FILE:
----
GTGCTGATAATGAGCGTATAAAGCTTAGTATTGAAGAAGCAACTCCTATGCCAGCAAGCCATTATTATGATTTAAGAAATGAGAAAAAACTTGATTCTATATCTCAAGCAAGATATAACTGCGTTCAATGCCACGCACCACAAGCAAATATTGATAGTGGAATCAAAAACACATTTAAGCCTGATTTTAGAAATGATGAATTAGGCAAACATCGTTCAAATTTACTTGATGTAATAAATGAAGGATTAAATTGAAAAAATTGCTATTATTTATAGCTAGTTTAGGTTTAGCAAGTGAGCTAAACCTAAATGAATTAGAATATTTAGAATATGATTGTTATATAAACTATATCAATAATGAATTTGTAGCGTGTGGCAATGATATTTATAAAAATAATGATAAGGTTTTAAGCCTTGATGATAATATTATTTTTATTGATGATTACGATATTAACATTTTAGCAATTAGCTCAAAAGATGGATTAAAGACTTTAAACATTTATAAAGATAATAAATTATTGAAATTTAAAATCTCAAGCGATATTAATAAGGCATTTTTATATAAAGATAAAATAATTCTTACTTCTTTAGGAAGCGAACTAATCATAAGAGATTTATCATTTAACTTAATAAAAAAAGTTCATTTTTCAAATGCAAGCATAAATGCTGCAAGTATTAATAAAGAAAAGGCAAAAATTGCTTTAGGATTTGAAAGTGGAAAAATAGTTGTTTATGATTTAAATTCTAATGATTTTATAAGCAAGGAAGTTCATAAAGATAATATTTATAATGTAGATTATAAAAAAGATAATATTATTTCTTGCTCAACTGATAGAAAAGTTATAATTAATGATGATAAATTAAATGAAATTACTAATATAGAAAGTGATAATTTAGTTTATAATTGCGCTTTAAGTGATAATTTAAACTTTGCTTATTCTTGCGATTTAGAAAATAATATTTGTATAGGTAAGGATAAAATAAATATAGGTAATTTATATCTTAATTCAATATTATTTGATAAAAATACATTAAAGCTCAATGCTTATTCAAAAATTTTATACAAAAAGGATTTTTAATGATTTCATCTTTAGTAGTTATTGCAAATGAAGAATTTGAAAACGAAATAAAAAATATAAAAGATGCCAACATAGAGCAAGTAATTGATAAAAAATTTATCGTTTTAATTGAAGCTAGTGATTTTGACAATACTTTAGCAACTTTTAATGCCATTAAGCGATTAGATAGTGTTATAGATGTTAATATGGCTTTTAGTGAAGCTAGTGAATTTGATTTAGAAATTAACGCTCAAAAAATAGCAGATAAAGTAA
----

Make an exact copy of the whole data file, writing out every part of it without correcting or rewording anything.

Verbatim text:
GTGCTGATAATGAGCGTATAAAGCTTAGTATTGAAGAAGCAACTCCTATGCCAGCAAGCCATTATTATGATTTAAGAAATGAGAAAAAACTTGATTCTATATCTCAAGCAAGATATAACTGCGTTCAATGCCACGCACCACAAGCAAATATTGATAGTGGAATCAAAAACACATTTAAGCCTGATTTTAGAAATGATGAATTAGGCAAACATCGTTCAAATTTACTTGATGTAATAAATGAAGGATTAAATTGAAAAAATTGCTATTATTTATAGCTAGTTTAGGTTTAGCAAGTGAGCTAAACCTAAATGAATTAGAATATTTAGAATATGATTGTTATATAAACTATATCAATAATGAATTTGTAGCGTGTGGCAATGATATTTATAAAAATAATGATAAGGTTTTAAGCCTTGATGATAATATTATTTTTATTGATGATTACGATATTAACATTTTAGCAATTAGCTCAAAAGATGGATTAAAGACTTTAAACATTTATAAAGATAATAAATTATTGAAATTTAAAATCTCAAGCGATATTAATAAGGCATTTTTATATAAAGATAAAATAATTCTTACTTCTTTAGGAAGCGAACTAATCATAAGAGATTTATCATTTAACTTAATAAAAAAAGTTCATTTTTCAAATGCAAGCATAAATGCTGCAAGTATTAATAAAGAAAAGGCAAAAATTGCTTTAGGATTTGAAAGTGGAAAAATAGTTGTTTATGATTTAAATTCTAATGATTTTATAAGCAAGGAAGTTCATAAAGATAATATTTATAATGTAGATTATAAAAAAGATAATATTATTTCTTGCTCAACTGATAGAAAAGTTATAATTAATGATGATAAATTAAATGAAATTACTAATATAGAAAGTGATAATTTAGTTTATAATTGCGCTTTAAGTGATAATTTAAACTTTGCTTATTCTTGCGATTTAGAAAATAATATTTGTATAGGTAAGGATAAAATAAATATAGGTAATTTATATCTTAATTCAATATTATTTGATAAAAATACATTAAAGCTCAATGCTTATTCAAAAATTTTATACAAAAAGGATTTTTAATGATTTCATCTTTAGTAGTTATTGCAAATGAAGAATTTGAAAACGAAATAAAAAATATAAAAGATGCCAACATAGAGCAAGTAATTGATAAAAAATTTATCGTTTTAATTGAAGCTAGTGATTTTGACAATACTTTAGCAACTTTTAATGCCATTAAGCGATTAGATAGTGTTATAGATGTTAATATGGCTTTTAGTGAAGCTAGTGAATTTGATTTAGAAATTAACGCTCAAAAAATAGCAGATAAAGTAA